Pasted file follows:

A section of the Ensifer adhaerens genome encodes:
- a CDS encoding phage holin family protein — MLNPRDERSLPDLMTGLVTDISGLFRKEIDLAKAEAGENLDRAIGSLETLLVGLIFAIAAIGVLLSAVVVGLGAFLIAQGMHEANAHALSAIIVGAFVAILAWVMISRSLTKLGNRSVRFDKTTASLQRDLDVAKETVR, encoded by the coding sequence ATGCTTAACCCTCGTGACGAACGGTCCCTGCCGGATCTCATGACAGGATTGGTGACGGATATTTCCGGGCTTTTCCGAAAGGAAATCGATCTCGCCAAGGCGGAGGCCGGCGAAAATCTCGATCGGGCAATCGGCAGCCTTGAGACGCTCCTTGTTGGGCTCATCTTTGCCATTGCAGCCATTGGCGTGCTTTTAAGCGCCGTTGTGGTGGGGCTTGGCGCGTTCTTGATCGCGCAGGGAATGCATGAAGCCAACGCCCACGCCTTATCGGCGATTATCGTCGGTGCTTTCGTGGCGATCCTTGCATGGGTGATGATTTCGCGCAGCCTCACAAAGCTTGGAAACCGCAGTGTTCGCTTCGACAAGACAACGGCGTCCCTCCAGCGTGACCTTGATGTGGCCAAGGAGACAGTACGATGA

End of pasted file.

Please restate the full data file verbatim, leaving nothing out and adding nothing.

A section of the Ensifer adhaerens genome encodes:
- a CDS encoding phage holin family protein — MLNPRDERSLPDLMTGLVTDISGLFRKEIDLAKAEAGENLDRAIGSLETLLVGLIFAIAAIGVLLSAVVVGLGAFLIAQGMHEANAHALSAIIVGAFVAILAWVMISRSLTKLGNRSVRFDKTTASLQRDLDVAKETVR, encoded by the coding sequence ATGCTTAACCCTCGTGACGAACGGTCCCTGCCGGATCTCATGACAGGATTGGTGACGGATATTTCCGGGCTTTTCCGAAAGGAAATCGATCTCGCCAAGGCGGAGGCCGGCGAAAATCTCGATCGGGCAATCGGCAGCCTTGAGACGCTCCTTGTTGGGCTCATCTTTGCCATTGCAGCCATTGGCGTGCTTTTAAGCGCCGTTGTGGTGGGGCTTGGCGCGTTCTTGATCGCGCAGGGAATGCATGAAGCCAACGCCCACGCCTTATCGGCGATTATCGTCGGTGCTTTCGTGGCGATCCTTGCATGGGTGATGATTTCGCGCAGCCTCACAAAGCTTGGAAACCGCAGTGTTCGCTTCGACAAGACAACGGCGTCCCTCCAGCGTGACCTTGATGTGGCCAAGGAGACAGTACGATGA